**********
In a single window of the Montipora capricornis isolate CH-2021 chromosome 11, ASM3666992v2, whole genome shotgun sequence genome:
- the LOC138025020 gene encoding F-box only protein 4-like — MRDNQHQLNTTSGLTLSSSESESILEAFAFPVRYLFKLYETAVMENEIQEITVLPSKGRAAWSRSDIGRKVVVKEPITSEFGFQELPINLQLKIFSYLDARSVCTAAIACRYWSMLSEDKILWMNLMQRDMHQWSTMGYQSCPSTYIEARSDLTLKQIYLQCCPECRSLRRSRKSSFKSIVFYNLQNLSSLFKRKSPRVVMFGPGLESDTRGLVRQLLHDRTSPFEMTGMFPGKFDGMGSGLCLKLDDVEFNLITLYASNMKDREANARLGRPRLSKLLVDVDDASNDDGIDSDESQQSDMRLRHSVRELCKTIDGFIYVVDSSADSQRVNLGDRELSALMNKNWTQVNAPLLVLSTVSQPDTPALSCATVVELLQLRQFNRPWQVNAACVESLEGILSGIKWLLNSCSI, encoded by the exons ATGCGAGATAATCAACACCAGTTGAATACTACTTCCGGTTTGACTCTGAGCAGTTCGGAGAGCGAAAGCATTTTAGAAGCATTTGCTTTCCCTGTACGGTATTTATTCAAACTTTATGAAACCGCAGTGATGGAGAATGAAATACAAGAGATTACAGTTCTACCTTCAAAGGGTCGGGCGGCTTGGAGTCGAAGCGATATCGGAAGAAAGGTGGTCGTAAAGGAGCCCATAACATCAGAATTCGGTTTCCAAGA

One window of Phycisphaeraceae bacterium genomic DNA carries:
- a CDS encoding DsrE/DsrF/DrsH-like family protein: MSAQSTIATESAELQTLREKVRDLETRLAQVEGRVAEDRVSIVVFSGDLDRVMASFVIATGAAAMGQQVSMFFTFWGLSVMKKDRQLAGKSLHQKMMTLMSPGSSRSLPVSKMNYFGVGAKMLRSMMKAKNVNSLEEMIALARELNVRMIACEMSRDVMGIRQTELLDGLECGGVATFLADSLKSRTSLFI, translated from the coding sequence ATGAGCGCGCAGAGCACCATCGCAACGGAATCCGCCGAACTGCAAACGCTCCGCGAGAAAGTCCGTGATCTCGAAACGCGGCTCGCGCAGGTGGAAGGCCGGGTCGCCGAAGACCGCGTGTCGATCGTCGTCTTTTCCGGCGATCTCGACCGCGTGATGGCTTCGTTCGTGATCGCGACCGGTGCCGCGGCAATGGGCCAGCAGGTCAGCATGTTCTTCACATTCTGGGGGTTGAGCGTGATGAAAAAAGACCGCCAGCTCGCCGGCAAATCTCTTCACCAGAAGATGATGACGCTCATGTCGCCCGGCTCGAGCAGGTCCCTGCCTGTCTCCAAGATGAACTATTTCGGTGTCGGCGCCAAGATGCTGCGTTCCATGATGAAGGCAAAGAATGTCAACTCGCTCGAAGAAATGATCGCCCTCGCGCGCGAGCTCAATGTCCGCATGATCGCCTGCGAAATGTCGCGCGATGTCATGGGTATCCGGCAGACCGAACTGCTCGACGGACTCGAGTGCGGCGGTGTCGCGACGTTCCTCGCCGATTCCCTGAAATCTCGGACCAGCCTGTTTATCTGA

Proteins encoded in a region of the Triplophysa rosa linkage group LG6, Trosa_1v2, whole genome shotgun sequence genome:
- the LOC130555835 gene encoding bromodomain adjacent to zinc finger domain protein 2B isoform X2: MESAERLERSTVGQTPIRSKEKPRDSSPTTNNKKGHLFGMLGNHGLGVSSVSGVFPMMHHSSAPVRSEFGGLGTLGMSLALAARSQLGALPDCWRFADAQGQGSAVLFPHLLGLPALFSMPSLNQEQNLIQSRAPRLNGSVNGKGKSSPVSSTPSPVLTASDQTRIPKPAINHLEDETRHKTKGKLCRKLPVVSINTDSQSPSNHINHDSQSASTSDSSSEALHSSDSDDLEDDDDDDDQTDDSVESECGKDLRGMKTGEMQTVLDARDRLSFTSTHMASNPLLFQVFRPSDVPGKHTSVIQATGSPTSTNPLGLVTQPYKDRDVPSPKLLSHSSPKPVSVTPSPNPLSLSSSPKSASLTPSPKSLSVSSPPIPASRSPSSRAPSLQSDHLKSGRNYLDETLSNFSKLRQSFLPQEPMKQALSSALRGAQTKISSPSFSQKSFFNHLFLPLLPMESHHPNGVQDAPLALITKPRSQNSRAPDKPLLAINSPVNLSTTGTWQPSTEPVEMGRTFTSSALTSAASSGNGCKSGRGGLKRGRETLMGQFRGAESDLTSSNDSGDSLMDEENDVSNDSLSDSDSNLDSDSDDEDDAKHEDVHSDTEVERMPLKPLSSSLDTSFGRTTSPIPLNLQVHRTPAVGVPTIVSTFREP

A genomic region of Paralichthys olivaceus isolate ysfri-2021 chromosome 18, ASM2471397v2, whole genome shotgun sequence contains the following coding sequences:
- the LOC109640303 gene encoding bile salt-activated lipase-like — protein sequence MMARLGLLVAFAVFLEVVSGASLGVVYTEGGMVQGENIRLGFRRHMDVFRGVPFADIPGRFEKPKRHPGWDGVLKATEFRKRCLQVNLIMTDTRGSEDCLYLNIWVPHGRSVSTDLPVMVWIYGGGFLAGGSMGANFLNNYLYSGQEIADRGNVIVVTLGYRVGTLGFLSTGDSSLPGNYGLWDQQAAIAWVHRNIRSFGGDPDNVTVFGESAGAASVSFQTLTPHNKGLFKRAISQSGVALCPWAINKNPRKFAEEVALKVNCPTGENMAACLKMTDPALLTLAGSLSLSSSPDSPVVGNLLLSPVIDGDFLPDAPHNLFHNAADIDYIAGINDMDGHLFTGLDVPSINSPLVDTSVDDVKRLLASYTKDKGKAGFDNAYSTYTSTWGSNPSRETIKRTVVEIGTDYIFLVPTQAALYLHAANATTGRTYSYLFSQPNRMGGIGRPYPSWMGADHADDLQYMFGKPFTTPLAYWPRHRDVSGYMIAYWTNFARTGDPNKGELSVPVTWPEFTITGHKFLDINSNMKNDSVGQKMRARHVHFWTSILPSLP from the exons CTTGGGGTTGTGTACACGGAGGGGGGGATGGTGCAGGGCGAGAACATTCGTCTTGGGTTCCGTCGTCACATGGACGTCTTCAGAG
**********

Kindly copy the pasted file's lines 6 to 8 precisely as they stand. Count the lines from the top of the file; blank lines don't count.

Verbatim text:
- the LOC130555835 gene encoding bromodomain adjacent to zinc finger domain protein 2B isoform X2: MESAERLERSTVGQTPIRSKEKPRDSSPTTNNKKGHLFGMLGNHGLGVSSVSGVFPMMHHSSAPVRSEFGGLGTLGMSLALAARSQLGALPDCWRFADAQGQGSAVLFPHLLGLPALFSMPSLNQEQNLIQSRAPRLNGSVNGKGKSSPVSSTPSPVLTASDQTRIPKPAINHLEDETRHKTKGKLCRKLPVVSINTDSQSPSNHINHDSQSASTSDSSSEALHSSDSDDLEDDDDDDDQTDDSVESECGKDLRGMKTGEMQTVLDARDRLSFTSTHMASNPLLFQVFRPSDVPGKHTSVIQATGSPTSTNPLGLVTQPYKDRDVPSPKLLSHSSPKPVSVTPSPNPLSLSSSPKSASLTPSPKSLSVSSPPIPASRSPSSRAPSLQSDHLKSGRNYLDETLSNFSKLRQSFLPQEPMKQALSSALRGAQTKISSPSFSQKSFFNHLFLPLLPMESHHPNGVQDAPLALITKPRSQNSRAPDKPLLAINSPVNLSTTGTWQPSTEPVEMGRTFTSSALTSAASSGNGCKSGRGGLKRGRETLMGQFRGAESDLTSSNDSGDSLMDEENDVSNDSLSDSDSNLDSDSDDEDDAKHEDVHSDTEVERMPLKPLSSSLDTSFGRTTSPIPLNLQVHRTPAVGVPTIVSTFREP

A genomic region of Paralichthys olivaceus isolate ysfri-2021 chromosome 18, ASM2471397v2, whole genome shotgun sequence contains the following coding sequences:
- the LOC109640303 gene encoding bile salt-activated lipase-like — protein sequence MMARLGLLVAFAVFLEVVSGASLGVVYTEGGMVQGENIRLGFRRHMDVFRGVPFADIPGRFEKPKRHPGWDGVLKATEFRKRCLQVNLIMTDTRGSEDCLYLNIWVPHGRSVSTDLPVMVWIYGGGFLAGGSMGANFLNNYLYSGQEIADRGNVIVVTLGYRVGTLGFLSTGDSSLPGNYGLWDQQAAIAWVHRNIRSFGGDPDNVTVFGESAGAASVSFQTLTPHNKGLFKRAISQSGVALCPWAINKNPRKFAEEVALKVNCPTGENMAACLKMTDPALLTLAGSLSLSSSPDSPVVGNLLLSPVIDGDFLPDAPHNLFHNAADIDYIAGINDMDGHLFTGLDVPSINSPLVDTSVDDVKRLLASYTKDKGKAGFDNAYSTYTSTWGSNPSRETIKRTVVEIGTDYIFLVPTQAALYLHAANATTGRTYSYLFSQPNRMGGIGRPYPSWMGADHADDLQYMFGKPFTTPLAYWPRHRDVSGYMIAYWTNFARTGDPNKGELSVPVTWPEFTITGHKFLDINSNMKNDSVGQKMRARHVHFWTSILPSLP from the exons CTTGGGGTTGTGTACACGGAGGGGGGGATGGTGCAGGGCGAGAACATTCGTCTTGGGTTCCGTCGTCACATGGACGTCTTCAGAG